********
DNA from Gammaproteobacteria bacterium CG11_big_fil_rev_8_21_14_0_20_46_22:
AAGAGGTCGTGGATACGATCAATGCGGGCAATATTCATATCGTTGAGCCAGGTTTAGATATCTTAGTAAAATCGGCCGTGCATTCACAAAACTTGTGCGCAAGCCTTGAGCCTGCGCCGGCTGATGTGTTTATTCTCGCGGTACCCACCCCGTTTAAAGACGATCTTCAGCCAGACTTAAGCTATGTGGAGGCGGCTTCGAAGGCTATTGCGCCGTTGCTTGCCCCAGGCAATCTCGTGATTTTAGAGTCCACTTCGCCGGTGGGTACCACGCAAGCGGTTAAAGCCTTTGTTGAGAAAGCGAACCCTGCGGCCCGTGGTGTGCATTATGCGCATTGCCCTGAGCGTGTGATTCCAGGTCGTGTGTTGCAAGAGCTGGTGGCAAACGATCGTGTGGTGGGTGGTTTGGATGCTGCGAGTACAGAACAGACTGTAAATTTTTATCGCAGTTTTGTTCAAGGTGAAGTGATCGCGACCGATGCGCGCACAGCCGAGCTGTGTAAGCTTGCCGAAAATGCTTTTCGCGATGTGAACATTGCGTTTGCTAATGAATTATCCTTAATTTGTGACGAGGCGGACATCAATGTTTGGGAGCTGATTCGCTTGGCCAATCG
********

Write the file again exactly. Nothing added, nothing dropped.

DNA from Gammaproteobacteria bacterium CG11_big_fil_rev_8_21_14_0_20_46_22:
AAGAGGTCGTGGATACGATCAATGCGGGCAATATTCATATCGTTGAGCCAGGTTTAGATATCTTAGTAAAATCGGCCGTGCATTCACAAAACTTGTGCGCAAGCCTTGAGCCTGCGCCGGCTGATGTGTTTATTCTCGCGGTACCCACCCCGTTTAAAGACGATCTTCAGCCAGACTTAAGCTATGTGGAGGCGGCTTCGAAGGCTATTGCGCCGTTGCTTGCCCCAGGCAATCTCGTGATTTTAGAGTCCACTTCGCCGGTGGGTACCACGCAAGCGGTTAAAGCCTTTGTTGAGAAAGCGAACCCTGCGGCCCGTGGTGTGCATTATGCGCATTGCCCTGAGCGTGTGATTCCAGGTCGTGTGTTGCAAGAGCTGGTGGCAAACGATCGTGTGGTGGGTGGTTTGGATGCTGCGAGTACAGAACAGACTGTAAATTTTTATCGCAGTTTTGTTCAAGGTGAAGTGATCGCGACCGATGCGCGCACAGCCGAGCTGTGTAAGCTTGCCGAAAATGCTTTTCGCGATGTGAACATTGCGTTTGCTAATGAATTATCCTTAATTTGTGACGAGGCGGACATCAATGTTTGGGAGCTGATTCGCTTGGCCAATCG